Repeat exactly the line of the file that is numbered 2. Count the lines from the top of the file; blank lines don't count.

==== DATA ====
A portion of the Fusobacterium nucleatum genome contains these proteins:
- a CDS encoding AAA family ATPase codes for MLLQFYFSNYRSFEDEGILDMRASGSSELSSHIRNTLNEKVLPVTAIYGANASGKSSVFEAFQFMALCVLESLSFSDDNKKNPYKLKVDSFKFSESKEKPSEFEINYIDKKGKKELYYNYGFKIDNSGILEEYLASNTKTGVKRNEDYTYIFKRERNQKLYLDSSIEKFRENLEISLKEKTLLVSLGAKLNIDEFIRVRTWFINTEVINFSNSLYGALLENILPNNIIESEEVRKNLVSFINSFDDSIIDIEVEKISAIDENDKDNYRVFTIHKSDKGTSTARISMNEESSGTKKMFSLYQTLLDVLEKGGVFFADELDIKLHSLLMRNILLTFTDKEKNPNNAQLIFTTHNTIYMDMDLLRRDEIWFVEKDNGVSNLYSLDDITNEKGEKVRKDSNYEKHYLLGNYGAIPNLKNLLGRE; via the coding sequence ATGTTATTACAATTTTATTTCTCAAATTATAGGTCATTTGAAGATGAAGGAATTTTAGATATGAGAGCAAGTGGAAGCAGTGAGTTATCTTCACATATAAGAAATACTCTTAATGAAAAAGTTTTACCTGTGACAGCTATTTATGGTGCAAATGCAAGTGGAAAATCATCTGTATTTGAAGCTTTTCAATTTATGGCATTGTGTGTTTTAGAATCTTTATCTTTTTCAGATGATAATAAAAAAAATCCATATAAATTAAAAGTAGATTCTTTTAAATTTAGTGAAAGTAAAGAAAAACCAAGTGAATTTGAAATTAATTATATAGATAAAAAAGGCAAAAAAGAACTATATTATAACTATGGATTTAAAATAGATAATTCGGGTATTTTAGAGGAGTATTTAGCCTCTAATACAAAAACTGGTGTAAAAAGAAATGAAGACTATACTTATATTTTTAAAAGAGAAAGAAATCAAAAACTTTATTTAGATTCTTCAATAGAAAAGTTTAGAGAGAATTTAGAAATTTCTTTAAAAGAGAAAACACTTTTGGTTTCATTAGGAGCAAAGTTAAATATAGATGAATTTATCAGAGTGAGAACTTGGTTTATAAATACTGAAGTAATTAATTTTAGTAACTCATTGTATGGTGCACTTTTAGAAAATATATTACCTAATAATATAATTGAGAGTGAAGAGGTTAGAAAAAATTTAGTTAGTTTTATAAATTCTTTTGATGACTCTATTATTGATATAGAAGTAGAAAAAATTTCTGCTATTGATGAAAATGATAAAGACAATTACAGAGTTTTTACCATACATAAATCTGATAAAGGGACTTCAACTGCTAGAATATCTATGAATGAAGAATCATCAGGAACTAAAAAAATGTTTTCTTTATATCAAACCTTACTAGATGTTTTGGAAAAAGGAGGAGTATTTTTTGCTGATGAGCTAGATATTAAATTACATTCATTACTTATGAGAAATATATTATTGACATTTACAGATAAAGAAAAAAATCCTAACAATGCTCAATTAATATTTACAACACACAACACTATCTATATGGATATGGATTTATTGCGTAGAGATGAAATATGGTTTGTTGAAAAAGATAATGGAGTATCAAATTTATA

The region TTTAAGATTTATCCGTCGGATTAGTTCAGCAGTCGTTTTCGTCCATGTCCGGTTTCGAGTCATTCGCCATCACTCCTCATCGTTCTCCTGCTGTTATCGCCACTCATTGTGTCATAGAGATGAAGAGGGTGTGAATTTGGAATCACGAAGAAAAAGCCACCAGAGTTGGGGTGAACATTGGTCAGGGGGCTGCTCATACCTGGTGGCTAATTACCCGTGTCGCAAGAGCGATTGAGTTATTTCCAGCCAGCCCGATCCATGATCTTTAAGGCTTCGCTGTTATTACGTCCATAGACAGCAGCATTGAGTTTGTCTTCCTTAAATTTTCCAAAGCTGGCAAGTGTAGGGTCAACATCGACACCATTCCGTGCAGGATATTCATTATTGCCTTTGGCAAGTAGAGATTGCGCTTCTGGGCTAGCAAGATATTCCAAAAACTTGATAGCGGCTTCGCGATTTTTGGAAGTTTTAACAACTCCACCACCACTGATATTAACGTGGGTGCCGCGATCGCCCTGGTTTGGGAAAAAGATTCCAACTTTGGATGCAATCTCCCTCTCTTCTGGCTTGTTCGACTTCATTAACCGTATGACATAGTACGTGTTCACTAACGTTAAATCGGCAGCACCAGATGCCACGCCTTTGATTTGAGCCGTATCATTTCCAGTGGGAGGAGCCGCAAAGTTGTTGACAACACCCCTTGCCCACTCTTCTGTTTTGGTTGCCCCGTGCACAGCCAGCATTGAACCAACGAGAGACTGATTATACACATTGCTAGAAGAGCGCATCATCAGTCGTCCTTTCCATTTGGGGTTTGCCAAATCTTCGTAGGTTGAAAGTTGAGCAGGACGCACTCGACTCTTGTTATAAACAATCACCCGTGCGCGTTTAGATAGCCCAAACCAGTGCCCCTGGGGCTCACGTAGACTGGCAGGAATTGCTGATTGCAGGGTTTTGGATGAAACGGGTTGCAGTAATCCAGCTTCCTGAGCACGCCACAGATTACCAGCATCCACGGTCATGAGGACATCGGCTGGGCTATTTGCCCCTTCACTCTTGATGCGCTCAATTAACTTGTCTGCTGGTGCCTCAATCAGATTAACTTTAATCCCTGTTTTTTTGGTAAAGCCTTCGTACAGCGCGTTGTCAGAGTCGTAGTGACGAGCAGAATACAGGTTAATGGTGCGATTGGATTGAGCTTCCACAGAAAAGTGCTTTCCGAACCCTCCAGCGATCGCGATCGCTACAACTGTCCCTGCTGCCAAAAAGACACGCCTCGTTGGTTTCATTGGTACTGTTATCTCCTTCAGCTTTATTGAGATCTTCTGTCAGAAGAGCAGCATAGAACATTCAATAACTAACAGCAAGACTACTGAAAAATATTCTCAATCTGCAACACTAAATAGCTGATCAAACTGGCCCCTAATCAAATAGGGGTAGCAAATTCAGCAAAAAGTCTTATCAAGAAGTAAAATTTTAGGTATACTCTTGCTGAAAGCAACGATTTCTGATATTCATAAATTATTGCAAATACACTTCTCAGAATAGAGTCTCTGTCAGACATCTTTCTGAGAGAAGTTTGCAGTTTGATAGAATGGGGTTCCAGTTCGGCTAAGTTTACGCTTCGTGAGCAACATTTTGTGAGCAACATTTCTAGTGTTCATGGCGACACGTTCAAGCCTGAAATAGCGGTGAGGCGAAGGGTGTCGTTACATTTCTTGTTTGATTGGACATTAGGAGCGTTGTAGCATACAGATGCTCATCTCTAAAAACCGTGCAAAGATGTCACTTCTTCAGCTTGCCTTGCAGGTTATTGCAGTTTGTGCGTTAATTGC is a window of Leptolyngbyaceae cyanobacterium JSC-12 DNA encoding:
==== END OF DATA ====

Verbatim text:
- a CDS encoding AAA family ATPase codes for MLLQFYFSNYRSFEDEGILDMRASGSSELSSHIRNTLNEKVLPVTAIYGANASGKSSVFEAFQFMALCVLESLSFSDDNKKNPYKLKVDSFKFSESKEKPSEFEINYIDKKGKKELYYNYGFKIDNSGILEEYLASNTKTGVKRNEDYTYIFKRERNQKLYLDSSIEKFRENLEISLKEKTLLVSLGAKLNIDEFIRVRTWFINTEVINFSNSLYGALLENILPNNIIESEEVRKNLVSFINSFDDSIIDIEVEKISAIDENDKDNYRVFTIHKSDKGTSTARISMNEESSGTKKMFSLYQTLLDVLEKGGVFFADELDIKLHSLLMRNILLTFTDKEKNPNNAQLIFTTHNTIYMDMDLLRRDEIWFVEKDNGVSNLYSLDDITNEKGEKVRKDSNYEKHYLLGNYGAIPNLKNLLGRE; via the coding sequence ATGTTATTACAATTTTATTTCTCAAATTATAGGTCATTTGAAGATGAAGGAATTTTAGATATGAGAGCAAGTGGAAGCAGTGAGTTATCTTCACATATAAGAAATACTCTTAATGAAAAAGTTTTACCTGTGACAGCTATTTATGGTGCAAATGCAAGTGGAAAATCATCTGTATTTGAAGCTTTTCAATTTATGGCATTGTGTGTTTTAGAATCTTTATCTTTTTCAGATGATAATAAAAAAAATCCATATAAATTAAAAGTAGATTCTTTTAAATTTAGTGAAAGTAAAGAAAAACCAAGTGAATTTGAAATTAATTATATAGATAAAAAAGGCAAAAAAGAACTATATTATAACTATGGATTTAAAATAGATAATTCGGGTATTTTAGAGGAGTATTTAGCCTCTAATACAAAAACTGGTGTAAAAAGAAATGAAGACTATACTTATATTTTTAAAAGAGAAAGAAATCAAAAACTTTATTTAGATTCTTCAATAGAAAAGTTTAGAGAGAATTTAGAAATTTCTTTAAAAGAGAAAACACTTTTGGTTTCATTAGGAGCAAAGTTAAATATAGATGAATTTATCAGAGTGAGAACTTGGTTTATAAATACTGAAGTAATTAATTTTAGTAACTCATTGTATGGTGCACTTTTAGAAAATATATTACCTAATAATATAATTGAGAGTGAAGAGGTTAGAAAAAATTTAGTTAGTTTTATAAATTCTTTTGATGACTCTATTATTGATATAGAAGTAGAAAAAATTTCTGCTATTGATGAAAATGATAAAGACAATTACAGAGTTTTTACCATACATAAATCTGATAAAGGGACTTCAACTGCTAGAATATCTATGAATGAAGAATCATCAGGAACTAAAAAAATGTTTTCTTTATATCAAACCTTACTAGATGTTTTGGAAAAAGGAGGAGTATTTTTTGCTGATGAGCTAGATATTAAATTACATTCATTACTTATGAGAAATATATTATTGACATTTACAGATAAAGAAAAAAATCCTAACAATGCTCAATTAATATTTACAACACACAACACTATCTATATGGATATGGATTTATTGCGTAGAGATGAAATATGGTTTGTTGAAAAAGATAATGGAGTATCAAATTTATA